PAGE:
This time the hackers were only conducting espionage, via job-recruiting links. But researchers worry the group dubbed APT33 has a capability to launch more destructive attacks.
Hackers likely sponsored by the Iranian government recently compromised a U.S. aerospace organization, according to a new report from cybersecurity firm FireEye. The hackers, which FireEye dubs APT33, also targeted a selection of other energy and aviation bodies across Saudi Arabia and South Korea.
The attacks were espionage-driven and focused on stealing sensitive information, according to the report. But APT33 has links to a more destructive piece of malware that is designed to wipe computers, leading to concern that the group may turn to more aggressive tactics in the future.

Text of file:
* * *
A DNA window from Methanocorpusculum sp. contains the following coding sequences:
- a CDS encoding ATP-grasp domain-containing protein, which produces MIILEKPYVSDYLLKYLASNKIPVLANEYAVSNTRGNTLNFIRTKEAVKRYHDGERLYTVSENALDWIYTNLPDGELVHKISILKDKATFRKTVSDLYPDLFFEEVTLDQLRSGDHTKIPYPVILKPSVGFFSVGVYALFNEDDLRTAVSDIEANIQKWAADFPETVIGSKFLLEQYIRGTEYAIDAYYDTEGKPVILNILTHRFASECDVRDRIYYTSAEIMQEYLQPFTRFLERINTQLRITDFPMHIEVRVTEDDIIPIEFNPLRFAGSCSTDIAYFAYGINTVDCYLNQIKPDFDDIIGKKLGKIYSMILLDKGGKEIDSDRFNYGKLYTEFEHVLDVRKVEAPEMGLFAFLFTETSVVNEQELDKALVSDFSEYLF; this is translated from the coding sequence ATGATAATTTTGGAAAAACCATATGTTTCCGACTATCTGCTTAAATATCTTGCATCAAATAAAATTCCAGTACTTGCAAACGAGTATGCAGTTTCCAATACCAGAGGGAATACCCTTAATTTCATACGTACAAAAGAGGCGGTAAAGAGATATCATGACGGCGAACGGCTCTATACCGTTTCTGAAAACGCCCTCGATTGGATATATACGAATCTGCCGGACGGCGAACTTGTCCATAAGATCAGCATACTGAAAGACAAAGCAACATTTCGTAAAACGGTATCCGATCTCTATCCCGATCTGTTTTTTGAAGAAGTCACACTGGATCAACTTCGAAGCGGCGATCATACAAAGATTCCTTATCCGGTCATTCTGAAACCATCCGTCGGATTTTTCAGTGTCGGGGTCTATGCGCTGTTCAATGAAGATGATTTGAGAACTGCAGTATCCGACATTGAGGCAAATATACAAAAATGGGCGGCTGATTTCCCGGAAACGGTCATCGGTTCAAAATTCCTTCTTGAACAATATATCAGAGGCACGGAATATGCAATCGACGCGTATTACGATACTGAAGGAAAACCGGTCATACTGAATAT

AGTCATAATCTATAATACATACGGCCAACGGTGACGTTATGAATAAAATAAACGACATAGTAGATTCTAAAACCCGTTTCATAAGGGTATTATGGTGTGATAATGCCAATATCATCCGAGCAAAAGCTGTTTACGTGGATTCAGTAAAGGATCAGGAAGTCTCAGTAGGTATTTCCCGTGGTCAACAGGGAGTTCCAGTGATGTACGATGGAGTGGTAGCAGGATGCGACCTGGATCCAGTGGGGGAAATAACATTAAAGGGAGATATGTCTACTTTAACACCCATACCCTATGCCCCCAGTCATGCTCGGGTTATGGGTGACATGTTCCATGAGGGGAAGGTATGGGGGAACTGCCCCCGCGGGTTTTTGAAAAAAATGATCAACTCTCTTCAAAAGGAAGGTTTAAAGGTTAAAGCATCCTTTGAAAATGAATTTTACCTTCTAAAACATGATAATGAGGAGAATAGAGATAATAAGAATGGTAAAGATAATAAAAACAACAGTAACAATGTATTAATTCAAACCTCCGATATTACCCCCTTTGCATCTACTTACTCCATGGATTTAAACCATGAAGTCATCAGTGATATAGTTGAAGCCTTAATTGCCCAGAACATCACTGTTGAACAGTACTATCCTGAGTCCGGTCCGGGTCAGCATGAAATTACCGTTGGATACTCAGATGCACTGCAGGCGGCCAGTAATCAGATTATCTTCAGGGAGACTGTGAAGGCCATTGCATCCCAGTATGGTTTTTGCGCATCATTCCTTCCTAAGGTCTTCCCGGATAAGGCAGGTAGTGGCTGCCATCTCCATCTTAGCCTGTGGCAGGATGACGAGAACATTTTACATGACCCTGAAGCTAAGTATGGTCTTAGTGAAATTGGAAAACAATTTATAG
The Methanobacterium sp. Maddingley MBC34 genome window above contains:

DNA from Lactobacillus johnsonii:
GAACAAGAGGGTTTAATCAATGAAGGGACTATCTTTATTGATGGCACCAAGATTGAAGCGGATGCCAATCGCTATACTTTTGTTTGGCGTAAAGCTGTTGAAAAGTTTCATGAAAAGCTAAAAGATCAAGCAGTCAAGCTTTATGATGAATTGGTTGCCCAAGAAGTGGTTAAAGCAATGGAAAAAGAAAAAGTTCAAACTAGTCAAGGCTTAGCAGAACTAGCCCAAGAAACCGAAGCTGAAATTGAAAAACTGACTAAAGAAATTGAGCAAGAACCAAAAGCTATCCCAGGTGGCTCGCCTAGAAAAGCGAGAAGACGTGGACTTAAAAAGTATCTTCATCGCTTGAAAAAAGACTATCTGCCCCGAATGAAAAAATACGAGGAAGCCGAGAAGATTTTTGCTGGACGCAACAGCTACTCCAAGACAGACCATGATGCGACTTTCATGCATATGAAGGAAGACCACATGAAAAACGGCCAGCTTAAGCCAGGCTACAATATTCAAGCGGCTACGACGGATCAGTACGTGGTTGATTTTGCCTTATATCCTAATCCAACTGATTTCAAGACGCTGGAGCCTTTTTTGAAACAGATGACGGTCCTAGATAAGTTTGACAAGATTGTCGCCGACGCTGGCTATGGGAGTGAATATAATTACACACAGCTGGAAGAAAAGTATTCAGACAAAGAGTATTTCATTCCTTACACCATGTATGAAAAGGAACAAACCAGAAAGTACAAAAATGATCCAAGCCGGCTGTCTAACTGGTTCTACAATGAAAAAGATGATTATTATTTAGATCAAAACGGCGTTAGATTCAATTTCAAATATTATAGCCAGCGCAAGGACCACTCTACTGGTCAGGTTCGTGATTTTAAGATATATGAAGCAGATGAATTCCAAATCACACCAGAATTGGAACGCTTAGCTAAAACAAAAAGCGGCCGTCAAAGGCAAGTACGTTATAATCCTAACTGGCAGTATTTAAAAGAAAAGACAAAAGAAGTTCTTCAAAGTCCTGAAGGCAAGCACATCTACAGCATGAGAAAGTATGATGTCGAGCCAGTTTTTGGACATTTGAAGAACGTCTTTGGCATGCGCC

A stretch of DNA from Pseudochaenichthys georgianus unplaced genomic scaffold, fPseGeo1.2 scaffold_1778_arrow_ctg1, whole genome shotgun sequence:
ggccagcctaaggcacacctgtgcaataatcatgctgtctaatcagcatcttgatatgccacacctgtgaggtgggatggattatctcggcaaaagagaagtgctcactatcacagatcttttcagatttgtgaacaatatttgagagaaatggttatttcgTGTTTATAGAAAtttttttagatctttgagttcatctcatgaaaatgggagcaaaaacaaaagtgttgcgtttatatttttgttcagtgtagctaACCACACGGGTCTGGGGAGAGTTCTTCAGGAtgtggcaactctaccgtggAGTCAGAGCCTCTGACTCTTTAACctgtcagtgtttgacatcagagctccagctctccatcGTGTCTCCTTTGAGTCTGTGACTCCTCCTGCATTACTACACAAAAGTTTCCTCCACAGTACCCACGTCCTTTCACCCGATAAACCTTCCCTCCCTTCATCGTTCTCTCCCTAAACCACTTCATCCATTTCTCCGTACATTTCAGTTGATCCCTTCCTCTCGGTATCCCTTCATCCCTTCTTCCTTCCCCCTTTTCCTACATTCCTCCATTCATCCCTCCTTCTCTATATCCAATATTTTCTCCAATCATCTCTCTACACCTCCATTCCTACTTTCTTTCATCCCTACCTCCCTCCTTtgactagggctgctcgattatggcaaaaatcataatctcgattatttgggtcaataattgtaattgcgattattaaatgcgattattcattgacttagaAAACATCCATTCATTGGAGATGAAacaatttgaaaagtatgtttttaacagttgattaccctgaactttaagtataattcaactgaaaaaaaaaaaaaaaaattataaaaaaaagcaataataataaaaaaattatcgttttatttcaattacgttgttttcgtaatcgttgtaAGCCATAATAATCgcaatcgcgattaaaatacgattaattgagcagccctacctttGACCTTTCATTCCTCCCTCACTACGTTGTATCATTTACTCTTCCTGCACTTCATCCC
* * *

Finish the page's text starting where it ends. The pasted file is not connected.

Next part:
According to the report, APT33 sent hundreds of phishing emails to targets in 2016 using a publicly available tool called ALFASHELL. The emails themselves convincingly passed off as job-recruitment ads, referencing specific job opportunities and salaries, the report adds.
The hackers, however, included links to fake company websites, and registered a slew of domains designed to look like sites for companies including Boeing and Northrop Grumman Aviation Arabia. In its report, FireEye points out that several of these companies are involved in developing military and aviation products in Saudi Arabia.
These targets are in line with what a state-sponsored hacking group may be interested in pursuing.